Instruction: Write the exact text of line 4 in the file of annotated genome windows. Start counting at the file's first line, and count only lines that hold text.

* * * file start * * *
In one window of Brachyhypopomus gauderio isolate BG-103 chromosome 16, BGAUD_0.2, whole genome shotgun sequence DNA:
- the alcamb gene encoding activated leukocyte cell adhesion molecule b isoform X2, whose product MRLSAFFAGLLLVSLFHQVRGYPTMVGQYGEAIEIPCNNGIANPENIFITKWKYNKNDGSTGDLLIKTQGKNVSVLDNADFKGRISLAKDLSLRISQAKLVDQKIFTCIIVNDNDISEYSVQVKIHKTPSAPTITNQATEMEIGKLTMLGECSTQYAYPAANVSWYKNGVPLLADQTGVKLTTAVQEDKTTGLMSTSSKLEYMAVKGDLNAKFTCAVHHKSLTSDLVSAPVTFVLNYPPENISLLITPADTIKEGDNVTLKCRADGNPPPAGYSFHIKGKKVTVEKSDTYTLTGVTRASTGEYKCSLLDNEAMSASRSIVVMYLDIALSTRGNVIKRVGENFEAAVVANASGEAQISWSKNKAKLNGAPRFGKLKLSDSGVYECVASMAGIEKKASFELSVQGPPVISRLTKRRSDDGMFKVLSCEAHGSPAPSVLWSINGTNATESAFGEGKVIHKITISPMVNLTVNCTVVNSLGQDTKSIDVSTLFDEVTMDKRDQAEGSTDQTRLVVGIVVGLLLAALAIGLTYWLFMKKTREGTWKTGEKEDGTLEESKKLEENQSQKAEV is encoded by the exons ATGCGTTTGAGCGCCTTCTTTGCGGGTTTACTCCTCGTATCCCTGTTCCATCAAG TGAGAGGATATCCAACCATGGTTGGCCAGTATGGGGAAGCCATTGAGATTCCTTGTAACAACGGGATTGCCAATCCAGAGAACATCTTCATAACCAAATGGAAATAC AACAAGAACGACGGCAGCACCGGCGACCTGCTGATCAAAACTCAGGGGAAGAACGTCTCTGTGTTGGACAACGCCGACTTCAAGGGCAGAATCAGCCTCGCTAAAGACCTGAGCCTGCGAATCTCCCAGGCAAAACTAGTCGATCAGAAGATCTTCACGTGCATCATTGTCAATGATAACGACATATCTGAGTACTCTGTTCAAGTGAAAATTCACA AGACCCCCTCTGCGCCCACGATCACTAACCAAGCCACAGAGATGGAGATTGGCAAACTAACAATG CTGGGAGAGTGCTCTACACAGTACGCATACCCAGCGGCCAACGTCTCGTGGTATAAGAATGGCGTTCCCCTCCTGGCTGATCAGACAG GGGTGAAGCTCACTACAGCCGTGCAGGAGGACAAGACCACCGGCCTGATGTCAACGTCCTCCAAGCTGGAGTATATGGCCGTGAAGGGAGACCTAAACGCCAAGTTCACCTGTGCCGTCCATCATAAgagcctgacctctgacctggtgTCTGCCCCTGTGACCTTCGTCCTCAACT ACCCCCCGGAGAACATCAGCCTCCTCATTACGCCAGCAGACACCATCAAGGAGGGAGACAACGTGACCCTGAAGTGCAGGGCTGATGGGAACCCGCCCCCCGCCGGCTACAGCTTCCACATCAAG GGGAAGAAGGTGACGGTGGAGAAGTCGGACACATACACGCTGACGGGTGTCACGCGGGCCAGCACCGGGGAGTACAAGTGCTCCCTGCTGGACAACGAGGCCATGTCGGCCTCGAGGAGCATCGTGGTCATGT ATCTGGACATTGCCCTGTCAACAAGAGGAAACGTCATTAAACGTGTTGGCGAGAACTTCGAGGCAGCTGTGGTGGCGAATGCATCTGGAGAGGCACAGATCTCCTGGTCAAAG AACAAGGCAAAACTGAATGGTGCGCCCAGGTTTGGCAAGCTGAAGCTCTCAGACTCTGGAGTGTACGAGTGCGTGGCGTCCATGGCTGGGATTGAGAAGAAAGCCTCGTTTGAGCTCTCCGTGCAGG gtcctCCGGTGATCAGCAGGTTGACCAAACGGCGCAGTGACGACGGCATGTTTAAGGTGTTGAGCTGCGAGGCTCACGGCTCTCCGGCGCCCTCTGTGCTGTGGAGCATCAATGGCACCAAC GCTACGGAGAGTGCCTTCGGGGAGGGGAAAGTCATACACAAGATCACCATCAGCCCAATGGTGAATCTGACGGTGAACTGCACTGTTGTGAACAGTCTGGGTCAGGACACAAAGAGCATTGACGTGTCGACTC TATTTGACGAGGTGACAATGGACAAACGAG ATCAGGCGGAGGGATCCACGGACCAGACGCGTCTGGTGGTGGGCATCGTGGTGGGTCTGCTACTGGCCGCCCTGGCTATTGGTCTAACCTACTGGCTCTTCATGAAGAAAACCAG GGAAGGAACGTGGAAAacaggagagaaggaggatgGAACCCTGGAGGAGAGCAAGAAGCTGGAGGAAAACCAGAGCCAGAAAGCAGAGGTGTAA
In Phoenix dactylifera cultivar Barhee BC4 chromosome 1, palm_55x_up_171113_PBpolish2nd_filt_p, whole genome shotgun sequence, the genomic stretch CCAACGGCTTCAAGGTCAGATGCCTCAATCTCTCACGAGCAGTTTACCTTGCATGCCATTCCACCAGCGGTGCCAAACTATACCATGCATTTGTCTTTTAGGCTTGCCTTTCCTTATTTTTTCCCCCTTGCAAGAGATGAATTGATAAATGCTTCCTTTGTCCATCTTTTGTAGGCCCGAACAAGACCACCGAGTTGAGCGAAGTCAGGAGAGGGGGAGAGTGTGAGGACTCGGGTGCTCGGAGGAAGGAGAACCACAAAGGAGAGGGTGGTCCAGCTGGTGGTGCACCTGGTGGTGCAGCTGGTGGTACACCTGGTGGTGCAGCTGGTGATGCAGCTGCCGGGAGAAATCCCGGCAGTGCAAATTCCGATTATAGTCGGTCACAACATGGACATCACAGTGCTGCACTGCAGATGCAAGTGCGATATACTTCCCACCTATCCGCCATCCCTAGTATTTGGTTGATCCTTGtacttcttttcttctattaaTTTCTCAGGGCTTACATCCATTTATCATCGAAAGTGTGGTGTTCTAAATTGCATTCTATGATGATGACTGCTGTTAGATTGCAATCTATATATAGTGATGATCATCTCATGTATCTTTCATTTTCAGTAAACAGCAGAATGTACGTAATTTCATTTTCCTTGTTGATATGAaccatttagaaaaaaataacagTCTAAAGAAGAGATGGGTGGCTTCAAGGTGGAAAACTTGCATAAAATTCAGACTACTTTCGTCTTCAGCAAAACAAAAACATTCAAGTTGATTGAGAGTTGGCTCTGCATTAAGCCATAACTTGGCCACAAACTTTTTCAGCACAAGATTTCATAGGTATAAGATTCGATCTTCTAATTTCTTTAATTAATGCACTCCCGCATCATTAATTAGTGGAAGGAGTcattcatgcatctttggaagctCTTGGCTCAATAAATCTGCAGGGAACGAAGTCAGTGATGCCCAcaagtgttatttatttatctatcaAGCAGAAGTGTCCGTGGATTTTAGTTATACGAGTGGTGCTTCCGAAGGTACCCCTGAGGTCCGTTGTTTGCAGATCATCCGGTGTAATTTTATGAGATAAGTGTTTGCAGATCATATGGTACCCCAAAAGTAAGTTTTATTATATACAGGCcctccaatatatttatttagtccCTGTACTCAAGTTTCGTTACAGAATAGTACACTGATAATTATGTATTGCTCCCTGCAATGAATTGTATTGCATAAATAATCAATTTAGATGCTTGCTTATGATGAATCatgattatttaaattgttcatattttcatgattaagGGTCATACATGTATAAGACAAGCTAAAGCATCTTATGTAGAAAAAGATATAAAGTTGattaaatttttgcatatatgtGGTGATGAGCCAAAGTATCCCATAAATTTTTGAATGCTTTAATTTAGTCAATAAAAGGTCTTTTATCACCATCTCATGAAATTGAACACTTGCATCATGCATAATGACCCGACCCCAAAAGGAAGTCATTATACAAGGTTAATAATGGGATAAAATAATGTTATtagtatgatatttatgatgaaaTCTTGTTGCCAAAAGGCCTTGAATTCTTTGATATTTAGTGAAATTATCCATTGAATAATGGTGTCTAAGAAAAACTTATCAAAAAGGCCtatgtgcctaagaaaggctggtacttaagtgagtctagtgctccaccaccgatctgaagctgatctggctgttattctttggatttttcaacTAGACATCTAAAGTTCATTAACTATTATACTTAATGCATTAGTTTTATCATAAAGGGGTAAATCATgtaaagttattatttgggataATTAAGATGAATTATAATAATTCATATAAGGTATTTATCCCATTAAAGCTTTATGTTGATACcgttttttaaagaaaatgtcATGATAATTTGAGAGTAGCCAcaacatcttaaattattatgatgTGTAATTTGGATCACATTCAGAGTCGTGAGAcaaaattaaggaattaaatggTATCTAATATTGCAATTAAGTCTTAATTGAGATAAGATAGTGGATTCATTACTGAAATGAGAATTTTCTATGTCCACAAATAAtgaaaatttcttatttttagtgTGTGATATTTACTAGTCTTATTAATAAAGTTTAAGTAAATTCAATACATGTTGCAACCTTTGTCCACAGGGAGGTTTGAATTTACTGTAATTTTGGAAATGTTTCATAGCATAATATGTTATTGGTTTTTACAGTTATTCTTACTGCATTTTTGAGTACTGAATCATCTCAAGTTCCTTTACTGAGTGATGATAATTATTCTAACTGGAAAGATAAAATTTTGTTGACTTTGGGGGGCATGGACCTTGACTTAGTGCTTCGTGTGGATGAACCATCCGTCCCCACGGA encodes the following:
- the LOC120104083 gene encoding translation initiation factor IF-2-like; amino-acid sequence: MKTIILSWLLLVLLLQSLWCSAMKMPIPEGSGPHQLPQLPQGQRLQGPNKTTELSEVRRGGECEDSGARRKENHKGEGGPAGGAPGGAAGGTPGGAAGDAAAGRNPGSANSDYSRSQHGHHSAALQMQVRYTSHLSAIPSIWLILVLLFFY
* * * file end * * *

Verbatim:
- the LOC120104083 gene encoding translation initiation factor IF-2-like; amino-acid sequence: MKTIILSWLLLVLLLQSLWCSAMKMPIPEGSGPHQLPQLPQGQRLQGPNKTTELSEVRRGGECEDSGARRKENHKGEGGPAGGAPGGAAGGTPGGAAGDAAAGRNPGSANSDYSRSQHGHHSAALQMQVRYTSHLSAIPSIWLILVLLFFY